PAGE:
• Wheels24 reader Neil Hamilton shares online car-buying tips
• What to look out for as a petrolhead
• How to save money when looking for used cars
Neil Hamilton often writes to us at Wheels24, mostly about F1. This time, he shares what he looks out for when searching for a second-hand vehicle online, as a petrolhead, and what to look out for.
Budgets. We all hate them, but we all need them.
When looking for a used car, I usually, being a petrolhead, look at performance over economy.
However, then the sensible part of our relationship (my significant other), usually intervenes and says, maybe we should keep looking.
That aid, depending on what you want, there are myriads of fantastic used cars available. From the small "lunchbox" city cars to more luxurious, uber-executive vehicles – it's all there.
I generally look at mid-size or larger sedans up to ten years old (IF it has been maintained well), with as many bells as whistles as can be obtained at the price.
Again, being a petrolhead, anything less than 2.0-litres is silly, given the long distances we travel in the Karoo/Namakwaland. In my view, only milk comes in 2.0-litres! And cupholders are for cinemas. Yes, I'm a dinosaur, maybe, but the whole connectivity and cupholders gig does nothing for me. What's important is the number of cylinders, vehicle performance, active and passive safety features, handling etc. I just figure that if I'm driving it, I may as well enjoy it properly.
Most older vehicles have already plateaued in terms of depreciation; I have a look at what is available within a price range and then pick the cream from there.
You will always have a good spread, from entry-level VW Golfs and Ford Figos to your premium brand Audi, BMW, Mercedes etc. I generally go after the more premium brands – these are cars that have been well looked after until the motor plan expires, and then been traded. There are some fantastic vehicles to be had!!!
One thing to remember though is that, if you do buy that raucous Audi S4 Quattro (2003 – 2005) V8 for under R150 000, or E46 M3 AT a smudge over R200 000, or the Ford Focus ST at a hint over R100 000, it remains a premium vehicle. Therefore, an aftermarket service plan and warranty are vital as, although the car may be a steal, maintenance and repairs still ask premium prices.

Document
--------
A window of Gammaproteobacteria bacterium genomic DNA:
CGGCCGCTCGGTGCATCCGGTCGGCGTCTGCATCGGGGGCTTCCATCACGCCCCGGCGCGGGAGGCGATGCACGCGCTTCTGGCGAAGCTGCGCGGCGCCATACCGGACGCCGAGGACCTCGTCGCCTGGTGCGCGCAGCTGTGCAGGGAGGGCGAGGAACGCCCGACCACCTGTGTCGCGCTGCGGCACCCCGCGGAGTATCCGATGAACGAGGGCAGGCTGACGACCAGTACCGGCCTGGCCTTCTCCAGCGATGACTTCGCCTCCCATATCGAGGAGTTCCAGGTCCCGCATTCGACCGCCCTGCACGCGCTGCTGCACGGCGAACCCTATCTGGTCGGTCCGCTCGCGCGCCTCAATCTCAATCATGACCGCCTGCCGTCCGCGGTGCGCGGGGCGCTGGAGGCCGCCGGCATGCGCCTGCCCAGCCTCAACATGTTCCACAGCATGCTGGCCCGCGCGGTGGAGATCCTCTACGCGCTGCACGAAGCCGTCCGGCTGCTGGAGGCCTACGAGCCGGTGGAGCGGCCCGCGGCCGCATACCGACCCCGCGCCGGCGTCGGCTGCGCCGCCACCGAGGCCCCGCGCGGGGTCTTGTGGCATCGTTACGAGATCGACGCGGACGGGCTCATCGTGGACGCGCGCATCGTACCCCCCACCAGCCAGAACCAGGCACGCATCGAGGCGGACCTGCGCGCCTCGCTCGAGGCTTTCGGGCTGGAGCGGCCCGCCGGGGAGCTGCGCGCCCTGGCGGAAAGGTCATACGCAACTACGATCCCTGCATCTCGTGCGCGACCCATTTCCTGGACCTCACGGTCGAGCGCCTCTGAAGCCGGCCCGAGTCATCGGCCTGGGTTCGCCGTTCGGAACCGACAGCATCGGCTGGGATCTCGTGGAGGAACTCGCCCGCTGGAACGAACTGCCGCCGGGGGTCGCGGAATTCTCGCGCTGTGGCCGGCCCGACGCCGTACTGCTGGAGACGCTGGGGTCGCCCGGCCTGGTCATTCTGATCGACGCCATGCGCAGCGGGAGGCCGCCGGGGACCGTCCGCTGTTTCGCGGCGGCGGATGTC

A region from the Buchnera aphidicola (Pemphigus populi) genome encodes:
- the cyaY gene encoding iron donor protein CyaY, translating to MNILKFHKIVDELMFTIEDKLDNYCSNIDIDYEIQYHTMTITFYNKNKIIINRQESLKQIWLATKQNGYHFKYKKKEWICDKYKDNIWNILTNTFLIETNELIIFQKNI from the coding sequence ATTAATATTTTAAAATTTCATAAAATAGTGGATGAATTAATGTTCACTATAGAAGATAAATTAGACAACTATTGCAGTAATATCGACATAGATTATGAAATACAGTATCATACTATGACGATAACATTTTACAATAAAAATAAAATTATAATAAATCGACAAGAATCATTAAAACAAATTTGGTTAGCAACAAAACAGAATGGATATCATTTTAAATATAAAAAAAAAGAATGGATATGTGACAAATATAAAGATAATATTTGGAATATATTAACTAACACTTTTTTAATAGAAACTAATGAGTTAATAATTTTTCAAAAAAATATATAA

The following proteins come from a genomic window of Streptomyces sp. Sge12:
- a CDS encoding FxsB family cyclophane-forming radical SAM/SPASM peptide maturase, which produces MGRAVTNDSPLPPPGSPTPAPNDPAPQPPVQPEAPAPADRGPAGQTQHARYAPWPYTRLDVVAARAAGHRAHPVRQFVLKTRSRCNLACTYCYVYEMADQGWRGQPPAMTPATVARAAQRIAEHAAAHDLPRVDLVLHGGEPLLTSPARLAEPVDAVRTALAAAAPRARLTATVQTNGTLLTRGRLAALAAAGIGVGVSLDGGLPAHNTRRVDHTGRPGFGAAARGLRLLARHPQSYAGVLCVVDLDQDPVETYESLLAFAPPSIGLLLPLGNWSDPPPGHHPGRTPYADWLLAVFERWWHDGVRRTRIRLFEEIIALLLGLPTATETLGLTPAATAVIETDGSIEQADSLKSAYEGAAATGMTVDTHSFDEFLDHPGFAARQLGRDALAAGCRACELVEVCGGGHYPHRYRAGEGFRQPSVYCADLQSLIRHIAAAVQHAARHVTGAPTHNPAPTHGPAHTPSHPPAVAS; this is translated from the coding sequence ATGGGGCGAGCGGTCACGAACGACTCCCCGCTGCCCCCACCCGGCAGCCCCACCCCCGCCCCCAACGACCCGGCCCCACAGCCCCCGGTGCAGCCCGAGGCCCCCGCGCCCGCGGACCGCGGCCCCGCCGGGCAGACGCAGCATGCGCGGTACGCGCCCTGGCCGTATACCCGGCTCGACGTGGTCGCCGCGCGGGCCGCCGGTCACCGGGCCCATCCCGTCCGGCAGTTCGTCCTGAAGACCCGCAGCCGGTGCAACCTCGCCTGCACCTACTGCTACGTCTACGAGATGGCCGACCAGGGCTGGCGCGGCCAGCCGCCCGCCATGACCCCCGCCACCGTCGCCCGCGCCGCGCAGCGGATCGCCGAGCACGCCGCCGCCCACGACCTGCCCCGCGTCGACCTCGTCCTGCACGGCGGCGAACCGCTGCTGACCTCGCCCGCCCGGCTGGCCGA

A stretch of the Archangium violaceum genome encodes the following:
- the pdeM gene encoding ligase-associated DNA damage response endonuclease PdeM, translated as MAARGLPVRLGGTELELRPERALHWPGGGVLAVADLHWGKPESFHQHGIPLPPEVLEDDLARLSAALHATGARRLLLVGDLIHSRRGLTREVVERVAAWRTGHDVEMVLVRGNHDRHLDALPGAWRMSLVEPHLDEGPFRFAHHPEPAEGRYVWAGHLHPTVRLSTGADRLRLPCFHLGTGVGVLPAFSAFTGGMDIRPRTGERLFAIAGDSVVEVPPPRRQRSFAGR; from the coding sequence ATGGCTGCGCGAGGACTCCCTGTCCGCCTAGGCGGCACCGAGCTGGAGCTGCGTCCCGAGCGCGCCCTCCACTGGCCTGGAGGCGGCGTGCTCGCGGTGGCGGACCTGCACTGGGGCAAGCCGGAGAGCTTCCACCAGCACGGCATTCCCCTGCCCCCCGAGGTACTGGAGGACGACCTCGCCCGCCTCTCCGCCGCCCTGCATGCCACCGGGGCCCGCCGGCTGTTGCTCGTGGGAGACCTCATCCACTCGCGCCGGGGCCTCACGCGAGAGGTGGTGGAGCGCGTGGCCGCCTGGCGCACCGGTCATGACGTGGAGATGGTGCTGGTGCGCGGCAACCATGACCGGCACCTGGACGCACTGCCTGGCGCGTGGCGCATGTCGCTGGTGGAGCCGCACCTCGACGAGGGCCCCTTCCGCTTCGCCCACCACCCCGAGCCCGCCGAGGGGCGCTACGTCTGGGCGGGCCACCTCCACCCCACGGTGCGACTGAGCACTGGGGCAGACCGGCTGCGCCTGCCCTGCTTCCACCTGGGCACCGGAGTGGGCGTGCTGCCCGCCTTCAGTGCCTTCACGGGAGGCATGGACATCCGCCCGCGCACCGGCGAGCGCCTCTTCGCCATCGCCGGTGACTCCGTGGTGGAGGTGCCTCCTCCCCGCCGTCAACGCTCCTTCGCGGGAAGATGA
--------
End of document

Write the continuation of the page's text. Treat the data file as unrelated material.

But, there's always a workaround!
Agents are stupid expensive on most days.
Do your homework and find what you need (add a little of what you want if you can!). Always try to source an aftermarket warranty and service plan, and then find a good mechanic who specialises in your vehicle but is not affiliated to the dealer network.
There are plentiful workshops around who can give the same level of service at a fraction of the price, and as far as parts go, I tend to use parts made by the same manufacturers who do the OEM bits, but without that badge - it saves a few thousand Rands.
If you are okay with not being the latest and greatest of today, you can end up in the latest and greatest from a few years back at a fraction of what it cost new, and many times, still in mint nick.
Look at Autotrader and other local car-buying sites – you will be amazed at what you find if you dig. Also be aware that the vehicle can be tested and checked for faults before buying for extra peace of mind, but that usually carries a cost with it, which can be money well spent.
Now, if you will excuse me, I need to convince my wife that we really NEED the BMW V10 M5 going for R250 000 while she talks to me about the merits of a Jeep Wrangler.
PS: Gents – if you must marry – find a woman who has as much petrol in her veins as you!